The two most common questions directed to this corner are easy: How many ballparks have you been to and which are the best ones? I get them every year at this time and several times throughout the season. So let's review some answers now that the first pitches of 2012 have been thrown and many of you might be starting to mark your summer calendars.
When I watched the opener from Marlins Park, I was thinking it was a shame the Sabres weren't meeting the Florida Panthers in the playoffs so I could take a side trip during the series like I have the last two years to Fenway Park in Boston and Philadelphia's Citizens Bank Park. (Of course, now there's no side trip at all. Thank you, Sabres). Maybe Marlins Park hosts a World Series sometime soon.
I've been to every park in the AL except Minnesota's Target Field. In the National League, I've got some holes. Somehow, I've never made it to Atlanta's Turner Field or to Dodger Stadium. I've also got to get to Nationals Park in Washington, Great American Ballpark in Cincinnati, Milwaukee's Miller Park and Petco Park in San Diego, which folks rave about.
I've even been to 15 big-league parks -- 15! -- that don't exist anymore or aren't used for baseball. So yes, I feel old. (Favorites in that group far and away were old Yankee Stadium and Tiger Stadium).
My current favorites are easy. No. 1 is Fenway, a classic heading into its 100th anniversary season that has been saved by amazing renovations the last 10 years. Yawkey Way is a street festival outside two hours before the game and concourses have been blown out all over the place to create more atmosphere (Wrigley needs to take a lot of notes). And how many Fenway Franks can you devour in nine innings?
For others: Make the drive to PNC Park in Pittsburgh and then take the walk over the Roberto Clemente Bridge into the park. Once inside, there is no better vista to downtown in the majors and there are Primanti Brothers sandwiches, complete with french fries and cole slaw in the bread!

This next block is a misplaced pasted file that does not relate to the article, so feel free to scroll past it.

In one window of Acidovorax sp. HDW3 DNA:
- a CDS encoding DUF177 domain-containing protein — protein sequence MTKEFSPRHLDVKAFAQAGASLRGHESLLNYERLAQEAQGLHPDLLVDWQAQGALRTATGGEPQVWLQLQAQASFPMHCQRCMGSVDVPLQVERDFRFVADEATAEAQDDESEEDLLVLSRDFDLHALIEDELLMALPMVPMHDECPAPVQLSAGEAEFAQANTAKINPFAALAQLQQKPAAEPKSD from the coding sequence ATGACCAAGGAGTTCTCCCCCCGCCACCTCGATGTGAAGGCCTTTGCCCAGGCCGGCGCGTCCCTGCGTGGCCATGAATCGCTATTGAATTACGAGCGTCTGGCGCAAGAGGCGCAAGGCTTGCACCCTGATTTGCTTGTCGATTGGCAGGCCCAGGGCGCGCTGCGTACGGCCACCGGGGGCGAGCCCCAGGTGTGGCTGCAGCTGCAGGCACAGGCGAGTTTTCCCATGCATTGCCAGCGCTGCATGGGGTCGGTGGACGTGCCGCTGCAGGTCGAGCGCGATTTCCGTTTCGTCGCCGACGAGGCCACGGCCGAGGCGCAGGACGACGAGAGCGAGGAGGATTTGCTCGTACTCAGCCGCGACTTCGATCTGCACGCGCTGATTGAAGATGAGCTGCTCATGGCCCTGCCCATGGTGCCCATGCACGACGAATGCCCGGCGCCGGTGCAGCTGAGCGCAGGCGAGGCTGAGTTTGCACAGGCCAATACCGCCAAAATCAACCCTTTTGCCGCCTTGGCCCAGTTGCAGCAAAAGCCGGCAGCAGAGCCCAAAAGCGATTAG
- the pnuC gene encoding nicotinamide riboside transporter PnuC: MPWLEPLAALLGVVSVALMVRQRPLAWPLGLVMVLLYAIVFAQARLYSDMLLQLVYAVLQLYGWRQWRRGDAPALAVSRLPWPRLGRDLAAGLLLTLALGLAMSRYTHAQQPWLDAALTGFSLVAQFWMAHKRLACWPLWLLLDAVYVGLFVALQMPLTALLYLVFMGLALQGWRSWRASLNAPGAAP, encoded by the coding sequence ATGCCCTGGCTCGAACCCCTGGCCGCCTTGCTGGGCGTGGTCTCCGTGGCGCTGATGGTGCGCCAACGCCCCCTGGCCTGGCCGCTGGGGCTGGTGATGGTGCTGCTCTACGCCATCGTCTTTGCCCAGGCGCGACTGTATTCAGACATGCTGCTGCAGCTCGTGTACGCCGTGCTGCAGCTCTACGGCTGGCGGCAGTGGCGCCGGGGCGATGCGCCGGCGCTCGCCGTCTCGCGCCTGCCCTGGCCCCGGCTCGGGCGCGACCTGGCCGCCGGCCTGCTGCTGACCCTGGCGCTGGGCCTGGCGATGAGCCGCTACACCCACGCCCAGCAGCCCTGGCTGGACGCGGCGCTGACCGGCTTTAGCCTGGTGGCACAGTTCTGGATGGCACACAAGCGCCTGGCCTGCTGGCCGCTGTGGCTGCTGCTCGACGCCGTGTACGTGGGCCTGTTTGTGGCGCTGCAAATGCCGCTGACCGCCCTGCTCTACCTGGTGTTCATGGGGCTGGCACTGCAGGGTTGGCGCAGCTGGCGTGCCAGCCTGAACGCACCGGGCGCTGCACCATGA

Progressive Field in Cleveland makes one mean hamburger and Heritage Park in center field is one of the best team hall of fames you'll ever see. I love the history and the organ at Wrigley even if concession lines are daunting at times. And be sure to get to Philly too and don't think you just have to eat cheesesteaks. Everywhere you turn is something different.
Ballpark BBQ featuring heroes from the 70s is a must-see. There's Boogs in Baltimore (Boog Powell), Bull's in Philly (Greg Luzinski) and Manny's in Pittsburgh (Manny Sanguillen). You can often cop an autograph from the namesake if he's around too.
New Yankee Stadium and Citi Field both work for fans in terms of spacious concourses, food (the Lobel's steak sandwich in the Bronx is out of this world) and presentation of history. But 4-year-old places are still just 4-year-old places.
If you really want a road trip someday, the two best long-distance trips would be to Safeco Field in Seattle and AT&T Park in San Francisco. Dress warm and come hungry. I can still smell the salmon and fried clams in Seattle and the garlic cheese fries in Frisco.
I read how the Marlins had some concession issues at their opener with long lines and slow food. Apparently, the stand serving mahi-mahi tacos (seriously) was so overrun they were handing out tickets and telling people to come back 30 minutes later for their food. Ugh.
Best new food items I've heard for this season come from the Capital Beltway. Watch your cholesterol here. Camden Yards is offering bacon on a stick and the Camden Giant (a crab cake on top of a hamburger).